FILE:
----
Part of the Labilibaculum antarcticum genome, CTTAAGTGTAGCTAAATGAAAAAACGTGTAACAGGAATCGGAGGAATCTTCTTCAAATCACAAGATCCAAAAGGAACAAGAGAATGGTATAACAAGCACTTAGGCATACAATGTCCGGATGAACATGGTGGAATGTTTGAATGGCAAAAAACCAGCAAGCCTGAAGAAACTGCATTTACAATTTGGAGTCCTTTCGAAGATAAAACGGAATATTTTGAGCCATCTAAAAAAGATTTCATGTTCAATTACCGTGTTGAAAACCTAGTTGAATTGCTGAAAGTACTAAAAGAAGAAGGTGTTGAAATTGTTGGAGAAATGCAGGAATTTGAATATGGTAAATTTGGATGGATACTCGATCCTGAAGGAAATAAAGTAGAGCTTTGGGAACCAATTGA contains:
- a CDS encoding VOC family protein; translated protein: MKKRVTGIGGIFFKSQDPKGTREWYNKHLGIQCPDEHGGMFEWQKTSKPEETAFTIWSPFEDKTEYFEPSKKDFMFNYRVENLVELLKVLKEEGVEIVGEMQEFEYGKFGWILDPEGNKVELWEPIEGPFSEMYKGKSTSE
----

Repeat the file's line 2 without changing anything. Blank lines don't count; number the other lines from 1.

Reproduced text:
- a CDS encoding VOC family protein; translated protein: MKKRVTGIGGIFFKSQDPKGTREWYNKHLGIQCPDEHGGMFEWQKTSKPEETAFTIWSPFEDKTEYFEPSKKDFMFNYRVENLVELLKVLKEEGVEIVGEMQEFEYGKFGWILDPEGNKVELWEPIEGPFSEMYKGKSTSE